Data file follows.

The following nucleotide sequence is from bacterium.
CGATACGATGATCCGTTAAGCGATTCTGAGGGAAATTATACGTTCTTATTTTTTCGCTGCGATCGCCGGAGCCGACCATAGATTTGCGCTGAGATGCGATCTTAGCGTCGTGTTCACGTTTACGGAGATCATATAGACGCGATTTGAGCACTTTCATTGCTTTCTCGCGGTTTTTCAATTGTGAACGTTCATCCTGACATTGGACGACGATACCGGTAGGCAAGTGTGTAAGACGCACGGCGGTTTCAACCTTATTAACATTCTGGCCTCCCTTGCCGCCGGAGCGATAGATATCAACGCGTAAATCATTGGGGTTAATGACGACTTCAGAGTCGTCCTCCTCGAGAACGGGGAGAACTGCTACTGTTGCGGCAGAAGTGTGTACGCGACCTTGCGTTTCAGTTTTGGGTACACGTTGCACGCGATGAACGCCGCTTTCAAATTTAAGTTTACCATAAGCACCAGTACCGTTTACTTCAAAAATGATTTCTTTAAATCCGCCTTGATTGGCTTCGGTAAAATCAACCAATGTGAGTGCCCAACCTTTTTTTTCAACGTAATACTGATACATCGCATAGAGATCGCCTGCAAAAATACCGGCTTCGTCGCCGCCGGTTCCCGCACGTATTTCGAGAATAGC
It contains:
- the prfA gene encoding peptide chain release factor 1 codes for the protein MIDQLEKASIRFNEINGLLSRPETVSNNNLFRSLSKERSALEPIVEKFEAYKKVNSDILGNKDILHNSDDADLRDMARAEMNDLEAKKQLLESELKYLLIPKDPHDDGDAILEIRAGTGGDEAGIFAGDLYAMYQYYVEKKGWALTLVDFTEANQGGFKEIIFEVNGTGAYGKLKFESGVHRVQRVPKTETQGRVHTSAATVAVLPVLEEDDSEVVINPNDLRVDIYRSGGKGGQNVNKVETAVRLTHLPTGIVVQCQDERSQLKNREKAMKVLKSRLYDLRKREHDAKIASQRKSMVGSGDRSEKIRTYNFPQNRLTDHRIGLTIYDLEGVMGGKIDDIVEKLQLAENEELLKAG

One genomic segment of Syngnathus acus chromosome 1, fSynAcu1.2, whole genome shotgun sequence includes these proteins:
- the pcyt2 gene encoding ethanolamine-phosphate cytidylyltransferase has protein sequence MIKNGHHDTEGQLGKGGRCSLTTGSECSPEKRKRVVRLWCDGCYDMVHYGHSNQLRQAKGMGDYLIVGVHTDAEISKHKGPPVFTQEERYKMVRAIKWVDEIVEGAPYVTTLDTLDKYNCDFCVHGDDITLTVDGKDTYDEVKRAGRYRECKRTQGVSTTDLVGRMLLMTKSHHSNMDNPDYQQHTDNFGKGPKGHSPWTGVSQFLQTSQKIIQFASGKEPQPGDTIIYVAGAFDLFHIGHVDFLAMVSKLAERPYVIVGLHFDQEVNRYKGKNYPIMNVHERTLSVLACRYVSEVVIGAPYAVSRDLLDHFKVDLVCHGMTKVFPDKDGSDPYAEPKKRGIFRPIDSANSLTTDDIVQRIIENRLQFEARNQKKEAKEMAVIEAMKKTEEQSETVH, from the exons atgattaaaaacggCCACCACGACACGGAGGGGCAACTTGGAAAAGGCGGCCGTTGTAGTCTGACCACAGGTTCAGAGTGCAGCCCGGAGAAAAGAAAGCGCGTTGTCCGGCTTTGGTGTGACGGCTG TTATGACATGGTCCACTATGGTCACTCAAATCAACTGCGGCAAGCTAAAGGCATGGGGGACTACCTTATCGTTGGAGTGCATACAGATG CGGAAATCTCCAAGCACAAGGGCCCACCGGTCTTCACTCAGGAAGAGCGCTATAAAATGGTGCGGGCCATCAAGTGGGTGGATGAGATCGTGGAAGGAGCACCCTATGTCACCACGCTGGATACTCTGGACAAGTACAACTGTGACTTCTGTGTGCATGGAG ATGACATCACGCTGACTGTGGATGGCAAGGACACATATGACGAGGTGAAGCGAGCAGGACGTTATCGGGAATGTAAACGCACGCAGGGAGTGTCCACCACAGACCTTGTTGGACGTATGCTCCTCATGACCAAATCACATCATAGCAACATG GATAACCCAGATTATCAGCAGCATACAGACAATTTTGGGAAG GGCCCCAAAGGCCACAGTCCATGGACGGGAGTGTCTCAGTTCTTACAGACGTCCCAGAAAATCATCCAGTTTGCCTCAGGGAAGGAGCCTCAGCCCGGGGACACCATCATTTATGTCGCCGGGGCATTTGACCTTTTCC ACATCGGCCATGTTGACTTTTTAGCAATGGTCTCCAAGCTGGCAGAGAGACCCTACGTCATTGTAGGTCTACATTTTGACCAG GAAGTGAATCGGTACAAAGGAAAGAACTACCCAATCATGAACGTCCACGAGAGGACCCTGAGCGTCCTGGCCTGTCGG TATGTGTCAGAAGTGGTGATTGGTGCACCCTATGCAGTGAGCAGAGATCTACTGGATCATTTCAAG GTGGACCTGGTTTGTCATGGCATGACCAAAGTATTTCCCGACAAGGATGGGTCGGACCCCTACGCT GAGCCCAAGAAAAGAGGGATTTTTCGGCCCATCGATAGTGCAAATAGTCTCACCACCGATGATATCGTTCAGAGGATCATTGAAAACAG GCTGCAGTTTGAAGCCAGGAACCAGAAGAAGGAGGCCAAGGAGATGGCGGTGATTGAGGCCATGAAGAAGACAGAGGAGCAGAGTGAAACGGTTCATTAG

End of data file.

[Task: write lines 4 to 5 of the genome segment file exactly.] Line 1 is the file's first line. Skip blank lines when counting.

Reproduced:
- the prfA gene encoding peptide chain release factor 1 codes for the protein MIDQLEKASIRFNEINGLLSRPETVSNNNLFRSLSKERSALEPIVEKFEAYKKVNSDILGNKDILHNSDDADLRDMARAEMNDLEAKKQLLESELKYLLIPKDPHDDGDAILEIRAGTGGDEAGIFAGDLYAMYQYYVEKKGWALTLVDFTEANQGGFKEIIFEVNGTGAYGKLKFESGVHRVQRVPKTETQGRVHTSAATVAVLPVLEEDDSEVVINPNDLRVDIYRSGGKGGQNVNKVETAVRLTHLPTGIVVQCQDERSQLKNREKAMKVLKSRLYDLRKREHDAKIASQRKSMVGSGDRSEKIRTYNFPQNRLTDHRIGLTIYDLEGVMGGKIDDIVEKLQLAENEELLKAG

One genomic segment of Syngnathus acus chromosome 1, fSynAcu1.2, whole genome shotgun sequence includes these proteins: